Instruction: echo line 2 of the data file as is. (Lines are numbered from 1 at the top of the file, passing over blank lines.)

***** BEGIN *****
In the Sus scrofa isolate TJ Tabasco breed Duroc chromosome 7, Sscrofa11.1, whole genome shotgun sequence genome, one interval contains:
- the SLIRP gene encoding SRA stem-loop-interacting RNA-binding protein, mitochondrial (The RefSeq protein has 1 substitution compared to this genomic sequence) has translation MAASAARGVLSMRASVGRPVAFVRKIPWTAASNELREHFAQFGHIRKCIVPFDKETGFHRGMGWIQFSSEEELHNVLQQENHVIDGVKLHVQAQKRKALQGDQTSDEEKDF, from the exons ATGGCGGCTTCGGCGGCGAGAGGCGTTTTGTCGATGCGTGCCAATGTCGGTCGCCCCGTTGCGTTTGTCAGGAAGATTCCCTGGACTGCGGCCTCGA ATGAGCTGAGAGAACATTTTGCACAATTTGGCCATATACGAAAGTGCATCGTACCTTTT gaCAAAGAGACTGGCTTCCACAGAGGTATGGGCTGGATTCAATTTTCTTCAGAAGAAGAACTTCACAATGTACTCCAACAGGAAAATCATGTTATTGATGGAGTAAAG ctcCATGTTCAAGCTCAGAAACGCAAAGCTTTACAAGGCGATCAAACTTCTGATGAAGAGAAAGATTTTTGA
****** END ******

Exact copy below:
- the SLIRP gene encoding SRA stem-loop-interacting RNA-binding protein, mitochondrial (The RefSeq protein has 1 substitution compared to this genomic sequence) has translation MAASAARGVLSMRASVGRPVAFVRKIPWTAASNELREHFAQFGHIRKCIVPFDKETGFHRGMGWIQFSSEEELHNVLQQENHVIDGVKLHVQAQKRKALQGDQTSDEEKDF, from the exons ATGGCGGCTTCGGCGGCGAGAGGCGTTTTGTCGATGCGTGCCAATGTCGGTCGCCCCGTTGCGTTTGTCAGGAAGATTCCCTGGACTGCGGCCTCGA ATGAGCTGAGAGAACATTTTGCACAATTTGGCCATATACGAAAGTGCATCGTACCTTTT gaCAAAGAGACTGGCTTCCACAGAGGTATGGGCTGGATTCAATTTTCTTCAGAAGAAGAACTTCACAATGTACTCCAACAGGAAAATCATGTTATTGATGGAGTAAAG ctcCATGTTCAAGCTCAGAAACGCAAAGCTTTACAAGGCGATCAAACTTCTGATGAAGAGAAAGATTTTTGA